NEU members continue strike action at Leaways

Diane Abbott with striking Leaways NEU members

MP Diane Abbott with striking Leaways NEU members - Credit: George Binette

On March 30 and 31 National Education Union (NEU) members took strike action at Leaways special school, backed by Labour Party members and MP Diane Abbott.

These marked the 13th and 14th strike days at the private school in Upper Clapton, operated by the for-profit Kedleston Group.

Nearly 90 pupils attend Leaways with many previously excluded from mainstream education. All have established social, emotional and mental health (SEMH) needs with Hackney and other local authorities paying Kedleston over £53,000 per pupil.

With more action confirmed for next term, what lies behind this increasingly bitter dispute, which has already seen the dismissal of the lead NEU representative, Iain Forsyth, another union member dismissed, and four other staff disciplined?

George Binette, Hackney North & Stoke Newington Clp Trade Union Liaison Officer

George Binette says the NHS constitution for England might soon read, “The NHS belongs to corporate shareholders” - Credit: George Binette

In September 2019 the NEU had only eight members at Leaways. By autumn 2020 its ranks had grown six-fold. Such dramatic growth suggests aggressive management has proved a good recruiter.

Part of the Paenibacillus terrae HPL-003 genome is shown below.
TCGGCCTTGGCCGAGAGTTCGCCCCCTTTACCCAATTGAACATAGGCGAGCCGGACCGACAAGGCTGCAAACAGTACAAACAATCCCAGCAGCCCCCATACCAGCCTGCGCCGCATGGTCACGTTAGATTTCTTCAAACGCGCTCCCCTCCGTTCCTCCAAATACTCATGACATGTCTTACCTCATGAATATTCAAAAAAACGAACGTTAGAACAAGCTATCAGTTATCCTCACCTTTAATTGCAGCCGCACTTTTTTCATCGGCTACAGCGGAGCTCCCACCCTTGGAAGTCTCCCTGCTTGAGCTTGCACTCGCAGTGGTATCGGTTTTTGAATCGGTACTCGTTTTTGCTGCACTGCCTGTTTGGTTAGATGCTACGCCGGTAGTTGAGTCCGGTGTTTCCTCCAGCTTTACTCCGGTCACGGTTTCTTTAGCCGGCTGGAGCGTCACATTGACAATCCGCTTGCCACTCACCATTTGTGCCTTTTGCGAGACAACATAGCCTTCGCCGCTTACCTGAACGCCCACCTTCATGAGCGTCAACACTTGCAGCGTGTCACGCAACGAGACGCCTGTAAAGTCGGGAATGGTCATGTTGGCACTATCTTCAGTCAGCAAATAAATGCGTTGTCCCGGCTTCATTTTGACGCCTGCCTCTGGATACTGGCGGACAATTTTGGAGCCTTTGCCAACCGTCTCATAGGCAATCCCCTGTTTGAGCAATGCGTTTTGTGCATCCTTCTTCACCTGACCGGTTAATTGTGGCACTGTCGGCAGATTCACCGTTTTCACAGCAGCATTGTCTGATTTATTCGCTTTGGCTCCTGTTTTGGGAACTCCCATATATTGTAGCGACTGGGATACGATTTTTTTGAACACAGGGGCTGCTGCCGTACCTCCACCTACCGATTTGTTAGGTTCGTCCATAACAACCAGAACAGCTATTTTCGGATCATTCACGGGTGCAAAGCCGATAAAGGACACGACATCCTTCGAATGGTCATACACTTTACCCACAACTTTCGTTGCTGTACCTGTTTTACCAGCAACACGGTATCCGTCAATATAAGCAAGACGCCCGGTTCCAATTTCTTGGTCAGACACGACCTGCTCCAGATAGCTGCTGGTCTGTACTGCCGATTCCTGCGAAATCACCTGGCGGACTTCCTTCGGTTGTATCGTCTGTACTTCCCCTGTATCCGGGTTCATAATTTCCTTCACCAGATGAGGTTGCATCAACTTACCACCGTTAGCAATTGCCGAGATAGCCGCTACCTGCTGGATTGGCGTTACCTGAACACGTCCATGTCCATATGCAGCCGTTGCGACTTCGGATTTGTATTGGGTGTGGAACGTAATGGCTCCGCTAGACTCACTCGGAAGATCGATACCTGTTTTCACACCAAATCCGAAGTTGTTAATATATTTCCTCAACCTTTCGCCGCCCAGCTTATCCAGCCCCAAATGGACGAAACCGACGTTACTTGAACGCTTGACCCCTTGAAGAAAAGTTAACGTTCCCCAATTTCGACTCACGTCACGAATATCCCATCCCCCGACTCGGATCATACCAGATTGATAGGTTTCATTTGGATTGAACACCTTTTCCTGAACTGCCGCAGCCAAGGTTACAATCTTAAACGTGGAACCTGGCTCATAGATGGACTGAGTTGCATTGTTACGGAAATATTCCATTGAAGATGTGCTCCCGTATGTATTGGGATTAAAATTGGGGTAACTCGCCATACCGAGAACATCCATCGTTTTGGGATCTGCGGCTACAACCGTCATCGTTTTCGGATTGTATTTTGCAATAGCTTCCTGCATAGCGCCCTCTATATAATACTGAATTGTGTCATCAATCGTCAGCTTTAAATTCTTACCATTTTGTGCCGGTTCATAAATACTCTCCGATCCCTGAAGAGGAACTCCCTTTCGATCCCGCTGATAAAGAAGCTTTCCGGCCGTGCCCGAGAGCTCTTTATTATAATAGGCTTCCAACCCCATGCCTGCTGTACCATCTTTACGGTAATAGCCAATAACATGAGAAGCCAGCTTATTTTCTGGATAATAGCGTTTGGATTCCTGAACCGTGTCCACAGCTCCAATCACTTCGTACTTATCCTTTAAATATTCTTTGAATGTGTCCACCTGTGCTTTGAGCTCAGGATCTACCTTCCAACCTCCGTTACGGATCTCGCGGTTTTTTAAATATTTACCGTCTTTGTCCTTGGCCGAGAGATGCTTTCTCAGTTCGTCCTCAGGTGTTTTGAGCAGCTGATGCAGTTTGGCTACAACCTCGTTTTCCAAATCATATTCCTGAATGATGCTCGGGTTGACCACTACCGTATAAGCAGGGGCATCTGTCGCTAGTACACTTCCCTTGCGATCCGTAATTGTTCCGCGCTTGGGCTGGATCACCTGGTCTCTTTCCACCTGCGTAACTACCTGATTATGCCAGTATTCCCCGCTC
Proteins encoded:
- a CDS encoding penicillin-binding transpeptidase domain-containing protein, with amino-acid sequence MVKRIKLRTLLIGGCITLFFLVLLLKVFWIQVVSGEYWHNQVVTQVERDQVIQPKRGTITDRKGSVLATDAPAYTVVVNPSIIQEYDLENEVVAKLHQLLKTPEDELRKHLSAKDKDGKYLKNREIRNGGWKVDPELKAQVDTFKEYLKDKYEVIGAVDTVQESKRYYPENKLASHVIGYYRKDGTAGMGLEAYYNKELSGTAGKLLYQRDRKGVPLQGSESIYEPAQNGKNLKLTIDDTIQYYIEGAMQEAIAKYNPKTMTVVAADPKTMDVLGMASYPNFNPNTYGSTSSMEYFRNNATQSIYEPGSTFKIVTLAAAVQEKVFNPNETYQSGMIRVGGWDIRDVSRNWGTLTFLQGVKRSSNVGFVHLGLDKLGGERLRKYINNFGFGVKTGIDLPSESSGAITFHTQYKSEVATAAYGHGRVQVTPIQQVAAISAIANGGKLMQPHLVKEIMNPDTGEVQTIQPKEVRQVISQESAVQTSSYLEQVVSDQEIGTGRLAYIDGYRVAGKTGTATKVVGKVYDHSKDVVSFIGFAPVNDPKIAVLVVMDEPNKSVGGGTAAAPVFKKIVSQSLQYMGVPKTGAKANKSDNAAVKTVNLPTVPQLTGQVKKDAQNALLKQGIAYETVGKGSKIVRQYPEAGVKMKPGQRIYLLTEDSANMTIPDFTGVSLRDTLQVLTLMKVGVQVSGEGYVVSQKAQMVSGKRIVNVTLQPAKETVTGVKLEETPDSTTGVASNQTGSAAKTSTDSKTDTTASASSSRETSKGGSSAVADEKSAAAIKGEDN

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In late 2020 NEU members walked out for the first time over increased class sizes and management’s refusal to implement the full 2.75 per cent national pay award. The NEU also pointed to the absence of a pay progression structure and a cap of just seven days for occupational sick pay even midst the pandemic.

Beyond heating and ventilation of the school building, and the absence of outdoor play space, the NEU has made worrying claims about management’s failure to provide relevant therapies for students and so meet statutory requirements. This allegation poses questions as to whether Kedleston Group has provided adequate support to SEMH pupils and whether it offers value for money to councils.

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More fundamentally, the Leaways battle highlights the emergence of the for-profit sector as central to the education and care of vulnerable children and young people. The pattern mirrors developments in residential care with offshore private equity profits subsidised by the public purse. The case of Leaways also underscores the need for a national campaign opposing central government’s chronic underfunding of SEND/SEMH provision.

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